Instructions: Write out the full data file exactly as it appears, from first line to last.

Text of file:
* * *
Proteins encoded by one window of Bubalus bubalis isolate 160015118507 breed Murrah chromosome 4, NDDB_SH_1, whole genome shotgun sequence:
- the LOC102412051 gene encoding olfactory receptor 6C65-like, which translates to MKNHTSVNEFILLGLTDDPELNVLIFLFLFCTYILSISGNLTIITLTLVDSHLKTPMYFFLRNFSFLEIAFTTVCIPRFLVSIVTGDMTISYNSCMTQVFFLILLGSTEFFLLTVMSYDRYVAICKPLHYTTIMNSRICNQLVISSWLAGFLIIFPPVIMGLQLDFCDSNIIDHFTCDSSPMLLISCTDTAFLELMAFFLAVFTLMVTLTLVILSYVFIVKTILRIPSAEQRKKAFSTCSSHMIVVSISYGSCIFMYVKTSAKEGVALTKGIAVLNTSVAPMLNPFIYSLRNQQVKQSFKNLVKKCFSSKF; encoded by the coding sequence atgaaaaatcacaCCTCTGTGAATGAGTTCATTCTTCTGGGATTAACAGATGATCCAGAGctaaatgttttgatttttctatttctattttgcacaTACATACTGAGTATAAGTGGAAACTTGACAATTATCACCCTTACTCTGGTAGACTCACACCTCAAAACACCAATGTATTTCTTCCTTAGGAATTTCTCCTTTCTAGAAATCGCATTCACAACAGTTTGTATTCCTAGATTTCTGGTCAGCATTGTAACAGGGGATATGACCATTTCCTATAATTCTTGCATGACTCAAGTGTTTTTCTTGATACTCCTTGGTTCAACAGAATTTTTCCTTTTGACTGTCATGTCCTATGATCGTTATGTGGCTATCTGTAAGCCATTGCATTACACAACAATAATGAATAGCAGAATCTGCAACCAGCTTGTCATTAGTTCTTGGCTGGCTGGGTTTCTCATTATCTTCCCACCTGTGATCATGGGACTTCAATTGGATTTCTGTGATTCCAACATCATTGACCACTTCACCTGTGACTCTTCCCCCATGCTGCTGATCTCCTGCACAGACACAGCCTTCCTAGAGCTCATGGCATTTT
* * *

Proteins encoded by one window of Bubalus bubalis isolate 160015118507 breed Murrah chromosome 4, NDDB_SH_1, whole genome shotgun sequence:
- the LOC102412051 gene encoding olfactory receptor 6C65-like, which translates to MKNHTSVNEFILLGLTDDPELNVLIFLFLFCTYILSISGNLTIITLTLVDSHLKTPMYFFLRNFSFLEIAFTTVCIPRFLVSIVTGDMTISYNSCMTQVFFLILLGSTEFFLLTVMSYDRYVAICKPLHYTTIMNSRICNQLVISSWLAGFLIIFPPVIMGLQLDFCDSNIIDHFTCDSSPMLLISCTDTAFLELMAFFLAVFTLMVTLTLVILSYVFIVKTILRIPSAEQRKKAFSTCSSHMIVVSISYGSCIFMYVKTSAKEGVALTKGIAVLNTSVAPMLNPFIYSLRNQQVKQSFKNLVKKCFSSKF; encoded by the coding sequence atgaaaaatcacaCCTCTGTGAATGAGTTCATTCTTCTGGGATTAACAGATGATCCAGAGctaaatgttttgatttttctatttctattttgcacaTACATACTGAGTATAAGTGGAAACTTGACAATTATCACCCTTACTCTGGTAGACTCACACCTCAAAACACCAATGTATTTCTTCCTTAGGAATTTCTCCTTTCTAGAAATCGCATTCACAACAGTTTGTATTCCTAGATTTCTGGTCAGCATTGTAACAGGGGATATGACCATTTCCTATAATTCTTGCATGACTCAAGTGTTTTTCTTGATACTCCTTGGTTCAACAGAATTTTTCCTTTTGACTGTCATGTCCTATGATCGTTATGTGGCTATCTGTAAGCCATTGCATTACACAACAATAATGAATAGCAGAATCTGCAACCAGCTTGTCATTAGTTCTTGGCTGGCTGGGTTTCTCATTATCTTCCCACCTGTGATCATGGGACTTCAATTGGATTTCTGTGATTCCAACATCATTGACCACTTCACCTGTGACTCTTCCCCCATGCTGCTGATCTCCTGCACAGACACAGCCTTCCTAGAGCTCATGGCATTTT